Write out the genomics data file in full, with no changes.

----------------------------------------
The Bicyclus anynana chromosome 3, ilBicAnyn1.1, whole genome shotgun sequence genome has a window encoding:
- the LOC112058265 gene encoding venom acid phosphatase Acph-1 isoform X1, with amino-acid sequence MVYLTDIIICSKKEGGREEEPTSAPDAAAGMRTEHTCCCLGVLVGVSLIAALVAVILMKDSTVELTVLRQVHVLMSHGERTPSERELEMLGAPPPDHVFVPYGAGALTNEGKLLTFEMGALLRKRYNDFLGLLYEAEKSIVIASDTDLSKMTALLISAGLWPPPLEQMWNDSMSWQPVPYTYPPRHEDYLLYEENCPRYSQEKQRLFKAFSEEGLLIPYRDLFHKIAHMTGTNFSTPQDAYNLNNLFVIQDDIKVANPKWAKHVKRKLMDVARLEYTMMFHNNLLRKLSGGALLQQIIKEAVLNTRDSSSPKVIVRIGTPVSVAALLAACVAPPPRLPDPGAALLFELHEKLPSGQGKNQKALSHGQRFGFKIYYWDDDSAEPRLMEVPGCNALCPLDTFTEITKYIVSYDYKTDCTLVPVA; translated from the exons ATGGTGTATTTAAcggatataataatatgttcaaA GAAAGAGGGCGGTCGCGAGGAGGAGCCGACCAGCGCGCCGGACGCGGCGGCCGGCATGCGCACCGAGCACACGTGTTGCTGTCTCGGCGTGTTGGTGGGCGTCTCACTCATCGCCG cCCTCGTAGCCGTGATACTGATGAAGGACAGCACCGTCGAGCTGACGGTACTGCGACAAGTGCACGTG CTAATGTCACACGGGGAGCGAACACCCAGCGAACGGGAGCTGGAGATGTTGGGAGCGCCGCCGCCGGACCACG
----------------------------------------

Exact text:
The Bicyclus anynana chromosome 3, ilBicAnyn1.1, whole genome shotgun sequence genome has a window encoding:
- the LOC112058265 gene encoding venom acid phosphatase Acph-1 isoform X1, with amino-acid sequence MVYLTDIIICSKKEGGREEEPTSAPDAAAGMRTEHTCCCLGVLVGVSLIAALVAVILMKDSTVELTVLRQVHVLMSHGERTPSERELEMLGAPPPDHVFVPYGAGALTNEGKLLTFEMGALLRKRYNDFLGLLYEAEKSIVIASDTDLSKMTALLISAGLWPPPLEQMWNDSMSWQPVPYTYPPRHEDYLLYEENCPRYSQEKQRLFKAFSEEGLLIPYRDLFHKIAHMTGTNFSTPQDAYNLNNLFVIQDDIKVANPKWAKHVKRKLMDVARLEYTMMFHNNLLRKLSGGALLQQIIKEAVLNTRDSSSPKVIVRIGTPVSVAALLAACVAPPPRLPDPGAALLFELHEKLPSGQGKNQKALSHGQRFGFKIYYWDDDSAEPRLMEVPGCNALCPLDTFTEITKYIVSYDYKTDCTLVPVA; translated from the exons ATGGTGTATTTAAcggatataataatatgttcaaA GAAAGAGGGCGGTCGCGAGGAGGAGCCGACCAGCGCGCCGGACGCGGCGGCCGGCATGCGCACCGAGCACACGTGTTGCTGTCTCGGCGTGTTGGTGGGCGTCTCACTCATCGCCG cCCTCGTAGCCGTGATACTGATGAAGGACAGCACCGTCGAGCTGACGGTACTGCGACAAGTGCACGTG CTAATGTCACACGGGGAGCGAACACCCAGCGAACGGGAGCTGGAGATGTTGGGAGCGCCGCCGCCGGACCACG